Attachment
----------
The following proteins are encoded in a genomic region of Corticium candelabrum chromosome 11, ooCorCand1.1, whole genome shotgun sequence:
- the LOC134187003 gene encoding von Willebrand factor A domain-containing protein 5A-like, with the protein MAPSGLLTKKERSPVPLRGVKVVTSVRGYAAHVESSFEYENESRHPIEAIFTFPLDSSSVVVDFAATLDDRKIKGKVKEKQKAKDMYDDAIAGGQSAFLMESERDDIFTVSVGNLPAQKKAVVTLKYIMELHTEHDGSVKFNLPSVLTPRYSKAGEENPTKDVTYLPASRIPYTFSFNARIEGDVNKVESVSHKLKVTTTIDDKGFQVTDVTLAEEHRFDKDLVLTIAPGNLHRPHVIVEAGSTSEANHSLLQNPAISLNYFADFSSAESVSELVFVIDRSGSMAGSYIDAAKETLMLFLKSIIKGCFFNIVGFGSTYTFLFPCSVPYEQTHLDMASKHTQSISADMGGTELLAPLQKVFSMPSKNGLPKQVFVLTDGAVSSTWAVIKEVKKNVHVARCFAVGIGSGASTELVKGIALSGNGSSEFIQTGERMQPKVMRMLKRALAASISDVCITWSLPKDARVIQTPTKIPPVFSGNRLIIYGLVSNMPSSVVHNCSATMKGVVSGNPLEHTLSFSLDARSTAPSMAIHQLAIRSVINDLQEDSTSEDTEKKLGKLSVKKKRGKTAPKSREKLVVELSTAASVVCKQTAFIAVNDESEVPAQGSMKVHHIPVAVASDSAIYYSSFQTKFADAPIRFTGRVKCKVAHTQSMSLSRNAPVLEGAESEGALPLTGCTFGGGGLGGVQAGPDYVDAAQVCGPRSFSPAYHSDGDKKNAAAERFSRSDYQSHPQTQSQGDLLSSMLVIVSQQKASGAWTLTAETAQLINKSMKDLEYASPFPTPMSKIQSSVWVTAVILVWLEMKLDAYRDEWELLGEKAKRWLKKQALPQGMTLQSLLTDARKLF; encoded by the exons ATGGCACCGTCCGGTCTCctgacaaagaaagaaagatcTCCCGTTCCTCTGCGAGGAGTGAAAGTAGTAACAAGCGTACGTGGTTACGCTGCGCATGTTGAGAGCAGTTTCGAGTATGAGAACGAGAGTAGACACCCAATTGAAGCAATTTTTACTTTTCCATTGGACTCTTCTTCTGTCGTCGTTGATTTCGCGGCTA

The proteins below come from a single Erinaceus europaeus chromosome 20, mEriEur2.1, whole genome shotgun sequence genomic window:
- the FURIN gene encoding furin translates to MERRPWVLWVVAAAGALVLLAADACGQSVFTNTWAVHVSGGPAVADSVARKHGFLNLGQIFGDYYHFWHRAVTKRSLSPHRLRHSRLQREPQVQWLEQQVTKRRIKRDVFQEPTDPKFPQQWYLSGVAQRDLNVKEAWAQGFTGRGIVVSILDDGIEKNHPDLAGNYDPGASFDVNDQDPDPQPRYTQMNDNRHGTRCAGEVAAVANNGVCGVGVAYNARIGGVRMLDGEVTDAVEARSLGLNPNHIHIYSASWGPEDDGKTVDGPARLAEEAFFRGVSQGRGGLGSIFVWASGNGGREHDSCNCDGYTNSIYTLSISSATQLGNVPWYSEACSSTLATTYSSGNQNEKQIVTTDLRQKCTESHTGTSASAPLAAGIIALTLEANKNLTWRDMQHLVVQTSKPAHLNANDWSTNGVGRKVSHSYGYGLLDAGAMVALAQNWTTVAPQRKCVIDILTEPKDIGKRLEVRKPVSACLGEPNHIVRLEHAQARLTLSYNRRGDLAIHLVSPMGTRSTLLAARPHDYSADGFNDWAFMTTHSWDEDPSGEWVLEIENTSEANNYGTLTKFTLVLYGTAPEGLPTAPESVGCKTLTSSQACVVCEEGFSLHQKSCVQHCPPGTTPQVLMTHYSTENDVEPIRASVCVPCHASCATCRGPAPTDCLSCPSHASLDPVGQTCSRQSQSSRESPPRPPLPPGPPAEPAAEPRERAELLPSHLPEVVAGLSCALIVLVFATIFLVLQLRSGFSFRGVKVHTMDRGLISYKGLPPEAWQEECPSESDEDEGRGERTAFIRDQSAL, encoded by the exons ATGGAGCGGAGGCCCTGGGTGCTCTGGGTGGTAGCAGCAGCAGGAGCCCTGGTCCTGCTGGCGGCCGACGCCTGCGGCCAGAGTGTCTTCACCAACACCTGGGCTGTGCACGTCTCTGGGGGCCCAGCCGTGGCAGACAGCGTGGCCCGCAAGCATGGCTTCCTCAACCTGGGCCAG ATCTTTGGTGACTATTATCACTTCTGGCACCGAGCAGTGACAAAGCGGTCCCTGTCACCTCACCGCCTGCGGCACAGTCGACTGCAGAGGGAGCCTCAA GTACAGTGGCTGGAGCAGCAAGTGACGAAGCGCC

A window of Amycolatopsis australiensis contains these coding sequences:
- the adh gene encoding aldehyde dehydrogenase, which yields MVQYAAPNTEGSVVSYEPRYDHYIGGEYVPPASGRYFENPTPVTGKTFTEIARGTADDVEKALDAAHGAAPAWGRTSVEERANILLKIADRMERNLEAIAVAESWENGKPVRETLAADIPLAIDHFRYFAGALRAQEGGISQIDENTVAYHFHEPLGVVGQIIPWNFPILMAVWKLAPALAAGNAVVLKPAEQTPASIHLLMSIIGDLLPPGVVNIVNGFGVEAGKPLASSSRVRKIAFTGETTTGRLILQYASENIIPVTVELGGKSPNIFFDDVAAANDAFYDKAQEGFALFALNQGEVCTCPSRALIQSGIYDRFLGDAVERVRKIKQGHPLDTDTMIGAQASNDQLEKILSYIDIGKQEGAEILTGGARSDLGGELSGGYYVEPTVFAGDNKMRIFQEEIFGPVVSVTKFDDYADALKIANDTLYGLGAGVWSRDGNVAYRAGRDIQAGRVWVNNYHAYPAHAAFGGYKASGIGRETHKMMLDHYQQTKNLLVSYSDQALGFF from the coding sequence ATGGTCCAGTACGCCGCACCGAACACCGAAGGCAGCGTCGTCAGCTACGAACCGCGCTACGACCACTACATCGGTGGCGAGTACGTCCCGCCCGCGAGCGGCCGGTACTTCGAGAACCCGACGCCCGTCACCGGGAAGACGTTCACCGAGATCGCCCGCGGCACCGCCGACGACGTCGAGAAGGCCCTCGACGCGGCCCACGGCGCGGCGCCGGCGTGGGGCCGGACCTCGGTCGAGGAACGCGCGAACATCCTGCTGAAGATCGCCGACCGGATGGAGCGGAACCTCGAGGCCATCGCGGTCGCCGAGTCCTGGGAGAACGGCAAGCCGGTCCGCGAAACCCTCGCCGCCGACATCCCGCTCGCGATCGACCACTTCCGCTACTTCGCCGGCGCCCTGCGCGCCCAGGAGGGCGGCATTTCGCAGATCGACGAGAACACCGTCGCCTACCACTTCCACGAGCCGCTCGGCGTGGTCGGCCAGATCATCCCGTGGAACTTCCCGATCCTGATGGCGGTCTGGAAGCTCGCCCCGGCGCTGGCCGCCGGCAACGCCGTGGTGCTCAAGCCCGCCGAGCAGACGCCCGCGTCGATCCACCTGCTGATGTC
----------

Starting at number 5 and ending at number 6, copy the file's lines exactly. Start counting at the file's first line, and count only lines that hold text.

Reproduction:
A window of Amycolatopsis australiensis contains these coding sequences:
- the adh gene encoding aldehyde dehydrogenase, which yields MVQYAAPNTEGSVVSYEPRYDHYIGGEYVPPASGRYFENPTPVTGKTFTEIARGTADDVEKALDAAHGAAPAWGRTSVEERANILLKIADRMERNLEAIAVAESWENGKPVRETLAADIPLAIDHFRYFAGALRAQEGGISQIDENTVAYHFHEPLGVVGQIIPWNFPILMAVWKLAPALAAGNAVVLKPAEQTPASIHLLMSIIGDLLPPGVVNIVNGFGVEAGKPLASSSRVRKIAFTGETTTGRLILQYASENIIPVTVELGGKSPNIFFDDVAAANDAFYDKAQEGFALFALNQGEVCTCPSRALIQSGIYDRFLGDAVERVRKIKQGHPLDTDTMIGAQASNDQLEKILSYIDIGKQEGAEILTGGARSDLGGELSGGYYVEPTVFAGDNKMRIFQEEIFGPVVSVTKFDDYADALKIANDTLYGLGAGVWSRDGNVAYRAGRDIQAGRVWVNNYHAYPAHAAFGGYKASGIGRETHKMMLDHYQQTKNLLVSYSDQALGFF from the coding sequence ATGGTCCAGTACGCCGCACCGAACACCGAAGGCAGCGTCGTCAGCTACGAACCGCGCTACGACCACTACATCGGTGGCGAGTACGTCCCGCCCGCGAGCGGCCGGTACTTCGAGAACCCGACGCCCGTCACCGGGAAGACGTTCACCGAGATCGCCCGCGGCACCGCCGACGACGTCGAGAAGGCCCTCGACGCGGCCCACGGCGCGGCGCCGGCGTGGGGCCGGACCTCGGTCGAGGAACGCGCGAACATCCTGCTGAAGATCGCCGACCGGATGGAGCGGAACCTCGAGGCCATCGCGGTCGCCGAGTCCTGGGAGAACGGCAAGCCGGTCCGCGAAACCCTCGCCGCCGACATCCCGCTCGCGATCGACCACTTCCGCTACTTCGCCGGCGCCCTGCGCGCCCAGGAGGGCGGCATTTCGCAGATCGACGAGAACACCGTCGCCTACCACTTCCACGAGCCGCTCGGCGTGGTCGGCCAGATCATCCCGTGGAACTTCCCGATCCTGATGGCGGTCTGGAAGCTCGCCCCGGCGCTGGCCGCCGGCAACGCCGTGGTGCTCAAGCCCGCCGAGCAGACGCCCGCGTCGATCCACCTGCTGATGTC